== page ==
Bubbles at the double? No Trouble!
Speech Bubbles, the new Vodafone spot that’s just started airing on UK television and cinema screens, uses digital magic to represent in 3D an idea drawn from 2D comics. The speech bubble is a way of showing peoples’ conversations, in the form of gigantic, wobbly word balloons that pop up and float around people who are using their mobile phones. The spot shows a variety of people going about their day, singly and in groups, talking on the phone, with each of them sporting their own set of bubbles. The bubbles even vary according to the characteristics of the conversation taking place. The spot was created by Jason Berry and Ben Short at J Walter Thompson, and directed by Walter Stern for Academy. The beautiful bubbles are courtesy of Framestore CFC.
Shooting for Speech Bubbles took place over a week in Buenos Aires, with Supervising Technical Director Jake Mengers attending for Framestore CFC, working closely with Stern, Berry and Short. Mengers had already done some preparatory work before flying to Buenos Aires, having shot a large amount of potential reference material at Pirate Studios. He and TD James Healy took high-speed shots of both bubbles and ‘space goo’ (the latter also filmed whilst being blown up ?‚àö√ë‚àö¬® a process described by Mengers as “great fun”). The director and creatives reviewed this material with Mengers during the evenings in Buenos Aires, and several of these mini-movies proving to be key reference points for the 3D team.
Of the look they were after, Mengers says, “There was a strong ‘anti-reference’ note, which was that they emphatically didn’t want it to look like balloons. I pushed more for a sub-surface scattering, which gives the bubbles a translucent look. When the light hits it, it holds a certain amount of light, and it gives a different feel about the volume and what’s ‘inside’ it, – it’s a much richer look than a simple ‘balloon’ would have.”
Mengers and a small team worked on the bubbles intensively over a five-week period. Because the look was an evolving aspect of the process ?‚àö√ë‚àö¬® one that required a high level of feedback from the production team ?‚àö√ë‚àö¬® an adaptor was needed for Maya that would enable the animators to see their work on the screen without having to render it. Samy Ben Rabah in the company’s Software Tools Group had already created a noise deformer plug-in, and he adapted it for use on Speech Bubbles. It took the process of getting deformation on the surface away from the rendering side to an earlier stage in the process. In addition, there’s actually a dynamic hair system inside the bubbles (developed by James Healy) so that a character could be tracked and the bubbles would be invisibly tethered to them.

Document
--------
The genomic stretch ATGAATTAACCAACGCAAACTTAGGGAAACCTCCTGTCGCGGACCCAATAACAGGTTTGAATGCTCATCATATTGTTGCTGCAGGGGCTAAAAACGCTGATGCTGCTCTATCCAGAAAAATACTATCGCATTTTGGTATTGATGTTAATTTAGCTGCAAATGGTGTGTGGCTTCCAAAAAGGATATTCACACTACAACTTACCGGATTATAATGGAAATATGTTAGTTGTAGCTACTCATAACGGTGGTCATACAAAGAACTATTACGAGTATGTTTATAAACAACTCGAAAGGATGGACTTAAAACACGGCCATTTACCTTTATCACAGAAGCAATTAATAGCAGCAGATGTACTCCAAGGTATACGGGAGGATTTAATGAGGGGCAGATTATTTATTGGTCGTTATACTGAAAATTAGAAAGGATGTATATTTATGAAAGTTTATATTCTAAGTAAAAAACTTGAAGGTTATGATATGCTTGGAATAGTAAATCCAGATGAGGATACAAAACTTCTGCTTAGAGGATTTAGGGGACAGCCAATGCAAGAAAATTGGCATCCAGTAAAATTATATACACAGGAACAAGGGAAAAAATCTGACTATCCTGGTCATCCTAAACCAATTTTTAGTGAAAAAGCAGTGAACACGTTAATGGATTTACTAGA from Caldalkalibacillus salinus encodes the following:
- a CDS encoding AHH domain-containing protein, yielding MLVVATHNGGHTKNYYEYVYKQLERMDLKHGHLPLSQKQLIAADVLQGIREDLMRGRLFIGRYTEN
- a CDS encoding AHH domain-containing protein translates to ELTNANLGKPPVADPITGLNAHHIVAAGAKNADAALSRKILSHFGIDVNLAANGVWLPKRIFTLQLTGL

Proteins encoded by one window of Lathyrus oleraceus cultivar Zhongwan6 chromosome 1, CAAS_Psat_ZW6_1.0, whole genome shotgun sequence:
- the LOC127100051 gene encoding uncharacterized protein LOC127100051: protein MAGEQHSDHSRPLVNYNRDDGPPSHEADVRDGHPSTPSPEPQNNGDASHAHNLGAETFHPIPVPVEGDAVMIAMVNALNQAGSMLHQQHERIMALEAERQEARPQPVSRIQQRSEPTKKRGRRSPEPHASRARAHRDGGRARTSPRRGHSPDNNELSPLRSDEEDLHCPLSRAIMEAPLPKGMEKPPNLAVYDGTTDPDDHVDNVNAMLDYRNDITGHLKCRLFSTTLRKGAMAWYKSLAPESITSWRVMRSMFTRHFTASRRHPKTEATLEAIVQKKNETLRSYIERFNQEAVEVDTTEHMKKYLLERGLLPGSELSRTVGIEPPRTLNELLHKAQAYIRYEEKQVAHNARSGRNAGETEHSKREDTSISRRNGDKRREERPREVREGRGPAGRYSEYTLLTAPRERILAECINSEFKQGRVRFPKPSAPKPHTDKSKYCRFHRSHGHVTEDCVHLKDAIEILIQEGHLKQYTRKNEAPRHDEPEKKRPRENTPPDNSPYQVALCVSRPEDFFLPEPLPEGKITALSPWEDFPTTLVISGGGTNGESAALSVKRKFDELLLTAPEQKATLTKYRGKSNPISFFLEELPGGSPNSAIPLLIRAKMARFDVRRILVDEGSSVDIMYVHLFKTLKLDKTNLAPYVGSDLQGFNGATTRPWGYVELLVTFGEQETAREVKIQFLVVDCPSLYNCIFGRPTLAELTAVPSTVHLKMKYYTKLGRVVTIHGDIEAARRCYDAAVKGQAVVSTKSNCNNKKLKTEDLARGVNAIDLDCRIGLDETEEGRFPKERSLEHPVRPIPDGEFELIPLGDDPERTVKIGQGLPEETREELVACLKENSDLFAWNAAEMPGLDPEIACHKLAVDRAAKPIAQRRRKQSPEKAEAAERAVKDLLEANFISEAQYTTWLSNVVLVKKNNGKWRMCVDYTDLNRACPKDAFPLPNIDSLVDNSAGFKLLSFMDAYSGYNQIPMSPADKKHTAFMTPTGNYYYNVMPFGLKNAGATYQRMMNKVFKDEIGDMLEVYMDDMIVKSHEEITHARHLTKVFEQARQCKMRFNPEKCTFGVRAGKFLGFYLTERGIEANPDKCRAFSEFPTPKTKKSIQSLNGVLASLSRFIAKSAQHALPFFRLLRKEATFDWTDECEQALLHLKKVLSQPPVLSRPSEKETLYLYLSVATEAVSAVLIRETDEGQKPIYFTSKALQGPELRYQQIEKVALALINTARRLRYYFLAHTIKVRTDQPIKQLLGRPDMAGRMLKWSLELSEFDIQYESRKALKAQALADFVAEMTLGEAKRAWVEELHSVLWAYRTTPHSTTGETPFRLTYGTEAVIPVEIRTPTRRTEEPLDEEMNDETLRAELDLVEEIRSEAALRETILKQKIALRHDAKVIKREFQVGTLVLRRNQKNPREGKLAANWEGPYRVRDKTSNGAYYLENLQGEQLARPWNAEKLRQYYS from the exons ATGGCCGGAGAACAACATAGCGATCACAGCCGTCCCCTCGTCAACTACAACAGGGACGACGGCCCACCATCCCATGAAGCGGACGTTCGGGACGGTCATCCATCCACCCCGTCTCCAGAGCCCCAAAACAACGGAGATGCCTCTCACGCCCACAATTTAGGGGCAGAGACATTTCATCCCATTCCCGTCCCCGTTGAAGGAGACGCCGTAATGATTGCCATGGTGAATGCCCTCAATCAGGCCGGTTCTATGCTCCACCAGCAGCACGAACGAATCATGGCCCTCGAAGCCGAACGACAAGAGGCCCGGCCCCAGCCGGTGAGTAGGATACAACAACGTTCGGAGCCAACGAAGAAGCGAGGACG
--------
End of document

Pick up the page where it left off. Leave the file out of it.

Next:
Of the look that they came up with, Mengers says, “The idea was that a word was a fist-sized thing travelling through the bubble, so each word in a sentence would create a fist-sized volume, which is why they expanded and had that movement to it. The production team wanted variants on this theme that would illustrate the different emotional content of each conversation. Each actor had been told to imagine different conversations ?‚àö√ë‚àö¬® with friends, with family, business deals etc. ?‚àö√ë‚àö¬® so that they’d present a variety of body languages.”
Compositing for the spot was handled chiefly by Inferno Artist Alex Thomas. “Jake’s experience proved invaluable in gathering the shoot material I needed,” he says, “As I started work on the plates, Jake and his team were delivering low-res, non-textured versions of the bubbles, so we could start to try things out. (Creatives) Ben and Jason’s vision was a strikingly original one, but it also meant that realising it was a little trickier, as there was nothing it was supposed to be ‘like’. Basically, we had to inch our way towards the final look, with Walter, Ben and Jason working very closely with our team. But I think it was worth it ?‚àö√ë‚àö¬® it looks fantastic.”
The Telecine was by Matt Turner, who says, “They were after a warm, rich, cinematic look. I created something that was not overly contrasty, and I swung the greens around to a more summery, olive tone. With such an effects-heavy spot, a final DCP helped smooth everything out at the end of the post process.”
Creative Director Steve Dunn
Creatives Jason Berry, Ben Short
Producer Sarah Patterson
Production Company Academy
Director Walter Stern
Producer Mark Whittow Williams
For Framestore CFC
VFX Supervisor/Senior TD Jake Mengers
TD Simon French
Lead Animator Dale Newton
Animators Paul Denchard, James Healy, Dean Robinson
Lead Inferno Artist Alex Thomas
Inferno Artists Christophe Allender, Marcelo Pasqualino
Telecine Matt Turner
Producer Abby Orchard